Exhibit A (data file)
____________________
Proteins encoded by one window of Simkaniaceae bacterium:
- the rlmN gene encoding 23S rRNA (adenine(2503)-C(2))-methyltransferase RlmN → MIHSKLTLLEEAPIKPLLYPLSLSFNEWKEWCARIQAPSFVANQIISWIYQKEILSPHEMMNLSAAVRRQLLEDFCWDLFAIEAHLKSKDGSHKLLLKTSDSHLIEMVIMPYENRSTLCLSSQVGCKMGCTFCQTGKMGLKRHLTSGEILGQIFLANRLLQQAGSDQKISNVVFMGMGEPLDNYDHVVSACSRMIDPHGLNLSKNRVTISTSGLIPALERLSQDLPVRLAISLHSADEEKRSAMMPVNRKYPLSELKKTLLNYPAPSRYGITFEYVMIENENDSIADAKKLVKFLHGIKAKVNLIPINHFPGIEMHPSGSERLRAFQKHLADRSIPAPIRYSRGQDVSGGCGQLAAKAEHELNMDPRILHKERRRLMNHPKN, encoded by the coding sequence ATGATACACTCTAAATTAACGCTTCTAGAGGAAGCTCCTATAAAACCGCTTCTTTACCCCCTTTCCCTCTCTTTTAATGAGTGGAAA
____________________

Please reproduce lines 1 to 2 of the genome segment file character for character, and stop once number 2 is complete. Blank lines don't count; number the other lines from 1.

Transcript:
Proteins encoded by one window of Simkaniaceae bacterium:
- the rlmN gene encoding 23S rRNA (adenine(2503)-C(2))-methyltransferase RlmN → MIHSKLTLLEEAPIKPLLYPLSLSFNEWKEWCARIQAPSFVANQIISWIYQKEILSPHEMMNLSAAVRRQLLEDFCWDLFAIEAHLKSKDGSHKLLLKTSDSHLIEMVIMPYENRSTLCLSSQVGCKMGCTFCQTGKMGLKRHLTSGEILGQIFLANRLLQQAGSDQKISNVVFMGMGEPLDNYDHVVSACSRMIDPHGLNLSKNRVTISTSGLIPALERLSQDLPVRLAISLHSADEEKRSAMMPVNRKYPLSELKKTLLNYPAPSRYGITFEYVMIENENDSIADAKKLVKFLHGIKAKVNLIPINHFPGIEMHPSGSERLRAFQKHLADRSIPAPIRYSRGQDVSGGCGQLAAKAEHELNMDPRILHKERRRLMNHPKN, encoded by the coding sequence ATGATACACTCTAAATTAACGCTTCTAGAGGAAGCTCCTATAAAACCGCTTCTTTACCCCCTTTCCCTCTCTTTTAATGAGTGGAAA